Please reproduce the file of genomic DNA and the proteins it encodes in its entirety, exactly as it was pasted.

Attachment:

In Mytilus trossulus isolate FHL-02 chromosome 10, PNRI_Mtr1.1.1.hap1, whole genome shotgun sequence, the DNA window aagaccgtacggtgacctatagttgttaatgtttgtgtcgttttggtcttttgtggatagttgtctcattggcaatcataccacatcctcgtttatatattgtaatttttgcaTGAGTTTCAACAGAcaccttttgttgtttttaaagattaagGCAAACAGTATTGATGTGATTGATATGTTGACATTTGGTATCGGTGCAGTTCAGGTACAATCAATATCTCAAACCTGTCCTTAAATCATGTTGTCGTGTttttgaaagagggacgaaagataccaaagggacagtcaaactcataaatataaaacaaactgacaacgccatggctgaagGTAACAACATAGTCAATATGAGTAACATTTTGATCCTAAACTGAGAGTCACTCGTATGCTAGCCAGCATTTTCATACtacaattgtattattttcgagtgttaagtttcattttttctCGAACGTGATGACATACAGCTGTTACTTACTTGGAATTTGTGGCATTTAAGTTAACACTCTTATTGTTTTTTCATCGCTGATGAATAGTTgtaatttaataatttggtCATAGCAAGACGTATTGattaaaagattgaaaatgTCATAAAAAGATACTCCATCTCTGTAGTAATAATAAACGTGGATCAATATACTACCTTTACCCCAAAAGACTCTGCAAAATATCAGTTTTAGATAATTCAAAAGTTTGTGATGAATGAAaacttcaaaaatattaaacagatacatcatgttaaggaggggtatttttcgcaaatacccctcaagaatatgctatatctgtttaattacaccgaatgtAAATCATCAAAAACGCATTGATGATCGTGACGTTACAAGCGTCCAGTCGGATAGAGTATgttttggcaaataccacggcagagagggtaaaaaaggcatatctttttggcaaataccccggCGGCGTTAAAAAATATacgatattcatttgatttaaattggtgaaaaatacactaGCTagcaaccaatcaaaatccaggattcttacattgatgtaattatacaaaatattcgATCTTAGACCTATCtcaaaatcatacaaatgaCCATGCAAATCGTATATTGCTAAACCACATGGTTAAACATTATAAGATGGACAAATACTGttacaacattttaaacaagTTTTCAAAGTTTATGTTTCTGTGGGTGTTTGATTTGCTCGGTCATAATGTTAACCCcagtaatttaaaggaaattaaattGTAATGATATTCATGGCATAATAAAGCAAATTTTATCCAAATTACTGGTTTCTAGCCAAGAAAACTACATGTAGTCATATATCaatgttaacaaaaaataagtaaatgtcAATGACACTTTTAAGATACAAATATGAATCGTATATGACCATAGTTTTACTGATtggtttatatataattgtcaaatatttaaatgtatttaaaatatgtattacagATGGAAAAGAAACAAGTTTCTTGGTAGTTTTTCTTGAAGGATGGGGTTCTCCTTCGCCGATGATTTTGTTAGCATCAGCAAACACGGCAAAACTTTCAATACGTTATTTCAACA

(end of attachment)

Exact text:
In Mytilus trossulus isolate FHL-02 chromosome 10, PNRI_Mtr1.1.1.hap1, whole genome shotgun sequence, the DNA window aagaccgtacggtgacctatagttgttaatgtttgtgtcgttttggtcttttgtggatagttgtctcattggcaatcataccacatcctcgtttatatattgtaatttttgcaTGAGTTTCAACAGAcaccttttgttgtttttaaagattaagGCAAACAGTATTGATGTGATTGATATGTTGACATTTGGTATCGGTGCAGTTCAGGTACAATCAATATCTCAAACCTGTCCTTAAATCATGTTGTCGTGTttttgaaagagggacgaaagataccaaagggacagtcaaactcataaatataaaacaaactgacaacgccatggctgaagGTAACAACATAGTCAATATGAGTAACATTTTGATCCTAAACTGAGAGTCACTCGTATGCTAGCCAGCATTTTCATACtacaattgtattattttcgagtgttaagtttcattttttctCGAACGTGATGACATACAGCTGTTACTTACTTGGAATTTGTGGCATTTAAGTTAACACTCTTATTGTTTTTTCATCGCTGATGAATAGTTgtaatttaataatttggtCATAGCAAGACGTATTGattaaaagattgaaaatgTCATAAAAAGATACTCCATCTCTGTAGTAATAATAAACGTGGATCAATATACTACCTTTACCCCAAAAGACTCTGCAAAATATCAGTTTTAGATAATTCAAAAGTTTGTGATGAATGAAaacttcaaaaatattaaacagatacatcatgttaaggaggggtatttttcgcaaatacccctcaagaatatgctatatctgtttaattacaccgaatgtAAATCATCAAAAACGCATTGATGATCGTGACGTTACAAGCGTCCAGTCGGATAGAGTATgttttggcaaataccacggcagagagggtaaaaaaggcatatctttttggcaaataccccggCGGCGTTAAAAAATATacgatattcatttgatttaaattggtgaaaaatacactaGCTagcaaccaatcaaaatccaggattcttacattgatgtaattatacaaaatattcgATCTTAGACCTATCtcaaaatcatacaaatgaCCATGCAAATCGTATATTGCTAAACCACATGGTTAAACATTATAAGATGGACAAATACTGttacaacattttaaacaagTTTTCAAAGTTTATGTTTCTGTGGGTGTTTGATTTGCTCGGTCATAATGTTAACCCcagtaatttaaaggaaattaaattGTAATGATATTCATGGCATAATAAAGCAAATTTTATCCAAATTACTGGTTTCTAGCCAAGAAAACTACATGTAGTCATATATCaatgttaacaaaaaataagtaaatgtcAATGACACTTTTAAGATACAAATATGAATCGTATATGACCATAGTTTTACTGATtggtttatatataattgtcaaatatttaaatgtatttaaaatatgtattacagATGGAAAAGAAACAAGTTTCTTGGTAGTTTTTCTTGAAGGATGGGGTTCTCCTTCGCCGATGATTTTGTTAGCATCAGCAAACACGGCAAAACTTTCAATACGTTATTTCAACA